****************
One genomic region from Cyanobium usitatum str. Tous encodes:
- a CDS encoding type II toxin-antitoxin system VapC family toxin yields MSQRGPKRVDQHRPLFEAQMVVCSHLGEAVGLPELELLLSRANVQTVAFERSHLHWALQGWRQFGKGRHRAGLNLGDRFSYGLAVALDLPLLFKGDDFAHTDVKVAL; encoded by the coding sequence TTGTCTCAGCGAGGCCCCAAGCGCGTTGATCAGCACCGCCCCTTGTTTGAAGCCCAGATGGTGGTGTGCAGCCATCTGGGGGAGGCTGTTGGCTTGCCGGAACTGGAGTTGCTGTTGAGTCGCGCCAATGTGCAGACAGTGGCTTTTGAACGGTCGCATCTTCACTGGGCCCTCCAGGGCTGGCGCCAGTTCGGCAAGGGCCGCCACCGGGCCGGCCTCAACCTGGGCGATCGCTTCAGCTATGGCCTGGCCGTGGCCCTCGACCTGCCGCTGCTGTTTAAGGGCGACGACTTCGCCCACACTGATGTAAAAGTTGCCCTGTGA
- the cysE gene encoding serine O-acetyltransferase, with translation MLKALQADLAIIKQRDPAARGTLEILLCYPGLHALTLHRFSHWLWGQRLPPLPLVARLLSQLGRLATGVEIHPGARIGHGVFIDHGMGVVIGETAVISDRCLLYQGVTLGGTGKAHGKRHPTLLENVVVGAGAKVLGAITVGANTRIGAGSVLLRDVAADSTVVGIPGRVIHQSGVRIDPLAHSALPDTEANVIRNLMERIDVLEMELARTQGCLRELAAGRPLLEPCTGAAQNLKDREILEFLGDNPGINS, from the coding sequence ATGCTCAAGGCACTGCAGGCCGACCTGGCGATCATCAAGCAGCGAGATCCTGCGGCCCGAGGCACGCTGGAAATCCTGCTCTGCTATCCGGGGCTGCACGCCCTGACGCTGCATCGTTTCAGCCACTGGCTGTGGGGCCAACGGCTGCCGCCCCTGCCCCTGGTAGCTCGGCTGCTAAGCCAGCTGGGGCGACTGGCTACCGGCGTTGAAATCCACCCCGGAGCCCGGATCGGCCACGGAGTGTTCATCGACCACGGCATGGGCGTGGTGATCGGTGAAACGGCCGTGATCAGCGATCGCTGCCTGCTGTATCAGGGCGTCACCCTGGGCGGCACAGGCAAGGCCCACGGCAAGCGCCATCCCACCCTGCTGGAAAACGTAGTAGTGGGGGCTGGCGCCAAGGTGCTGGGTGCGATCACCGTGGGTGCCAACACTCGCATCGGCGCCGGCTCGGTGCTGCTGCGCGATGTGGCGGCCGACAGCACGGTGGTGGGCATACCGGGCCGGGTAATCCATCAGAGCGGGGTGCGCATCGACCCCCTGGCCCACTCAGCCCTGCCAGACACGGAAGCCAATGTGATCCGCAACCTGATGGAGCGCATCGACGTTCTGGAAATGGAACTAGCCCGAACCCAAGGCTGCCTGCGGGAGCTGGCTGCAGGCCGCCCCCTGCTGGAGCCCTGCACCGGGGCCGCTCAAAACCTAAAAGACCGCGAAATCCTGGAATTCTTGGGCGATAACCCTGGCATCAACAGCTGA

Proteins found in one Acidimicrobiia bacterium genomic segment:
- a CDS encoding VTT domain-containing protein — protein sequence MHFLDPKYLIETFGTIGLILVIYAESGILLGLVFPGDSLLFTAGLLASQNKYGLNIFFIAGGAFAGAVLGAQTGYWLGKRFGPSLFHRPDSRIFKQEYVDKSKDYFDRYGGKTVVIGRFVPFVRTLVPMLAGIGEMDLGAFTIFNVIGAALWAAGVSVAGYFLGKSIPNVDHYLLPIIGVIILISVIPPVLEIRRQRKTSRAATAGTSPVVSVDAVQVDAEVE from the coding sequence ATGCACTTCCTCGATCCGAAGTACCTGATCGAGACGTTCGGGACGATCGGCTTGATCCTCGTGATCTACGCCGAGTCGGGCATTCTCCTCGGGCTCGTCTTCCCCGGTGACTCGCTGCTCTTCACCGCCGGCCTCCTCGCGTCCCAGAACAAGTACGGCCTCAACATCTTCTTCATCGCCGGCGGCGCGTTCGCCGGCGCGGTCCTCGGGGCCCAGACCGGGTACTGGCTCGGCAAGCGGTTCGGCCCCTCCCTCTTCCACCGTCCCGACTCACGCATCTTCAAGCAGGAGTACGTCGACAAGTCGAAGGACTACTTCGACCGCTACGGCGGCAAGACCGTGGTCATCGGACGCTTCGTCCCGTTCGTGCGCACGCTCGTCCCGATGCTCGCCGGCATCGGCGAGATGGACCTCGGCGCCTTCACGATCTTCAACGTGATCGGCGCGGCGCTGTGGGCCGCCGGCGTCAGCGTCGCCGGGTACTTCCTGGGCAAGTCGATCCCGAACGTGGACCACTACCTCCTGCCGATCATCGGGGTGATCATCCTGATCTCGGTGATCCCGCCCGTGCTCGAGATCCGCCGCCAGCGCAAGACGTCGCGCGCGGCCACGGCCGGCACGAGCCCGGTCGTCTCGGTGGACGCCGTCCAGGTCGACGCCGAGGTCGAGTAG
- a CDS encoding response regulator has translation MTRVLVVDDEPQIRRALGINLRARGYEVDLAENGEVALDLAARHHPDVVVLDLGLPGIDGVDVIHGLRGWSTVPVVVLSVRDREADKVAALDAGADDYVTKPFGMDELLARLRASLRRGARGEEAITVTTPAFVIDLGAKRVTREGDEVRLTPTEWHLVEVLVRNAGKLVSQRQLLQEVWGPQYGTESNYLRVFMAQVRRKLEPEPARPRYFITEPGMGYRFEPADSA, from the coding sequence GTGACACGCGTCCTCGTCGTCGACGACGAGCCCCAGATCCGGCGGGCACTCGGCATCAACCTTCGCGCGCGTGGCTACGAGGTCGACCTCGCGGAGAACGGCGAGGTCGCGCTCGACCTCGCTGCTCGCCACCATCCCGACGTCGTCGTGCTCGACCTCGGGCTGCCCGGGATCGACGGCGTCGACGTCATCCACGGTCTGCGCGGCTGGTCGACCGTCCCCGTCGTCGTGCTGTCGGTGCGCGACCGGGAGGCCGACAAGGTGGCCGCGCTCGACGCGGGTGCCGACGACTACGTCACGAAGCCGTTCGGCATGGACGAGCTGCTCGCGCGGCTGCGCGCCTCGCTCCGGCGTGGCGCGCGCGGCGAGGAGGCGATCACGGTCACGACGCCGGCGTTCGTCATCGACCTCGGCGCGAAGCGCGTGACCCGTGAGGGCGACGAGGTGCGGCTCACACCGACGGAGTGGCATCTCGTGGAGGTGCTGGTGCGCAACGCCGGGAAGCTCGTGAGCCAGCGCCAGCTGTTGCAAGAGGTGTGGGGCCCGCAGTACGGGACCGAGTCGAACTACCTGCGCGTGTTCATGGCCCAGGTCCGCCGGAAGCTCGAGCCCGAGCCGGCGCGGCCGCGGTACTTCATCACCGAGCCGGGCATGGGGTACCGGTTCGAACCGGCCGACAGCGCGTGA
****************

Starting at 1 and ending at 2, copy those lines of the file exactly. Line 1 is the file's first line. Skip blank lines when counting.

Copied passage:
One genomic region from Cyanobium usitatum str. Tous encodes:
- a CDS encoding type II toxin-antitoxin system VapC family toxin yields MSQRGPKRVDQHRPLFEAQMVVCSHLGEAVGLPELELLLSRANVQTVAFERSHLHWALQGWRQFGKGRHRAGLNLGDRFSYGLAVALDLPLLFKGDDFAHTDVKVAL; encoded by the coding sequence TTGTCTCAGCGAGGCCCCAAGCGCGTTGATCAGCACCGCCCCTTGTTTGAAGCCCAGATGGTGGTGTGCAGCCATCTGGGGGAGGCTGTTGGCTTGCCGGAACTGGAGTTGCTGTTGAGTCGCGCCAATGTGCAGACAGTGGCTTTTGAACGGTCGCATCTTCACTGGGCCCTCCAGGGCTGGCGCCAGTTCGGCAAGGGCCGCCACCGGGCCGGCCTCAACCTGGGCGATCGCTTCAGCTATGGCCTGGCCGTGGCCCTCGACCTGCCGCTGCTGTTTAAGGGCGACGACTTCGCCCACACTGATGTAAAAGTTGCCCTGTGA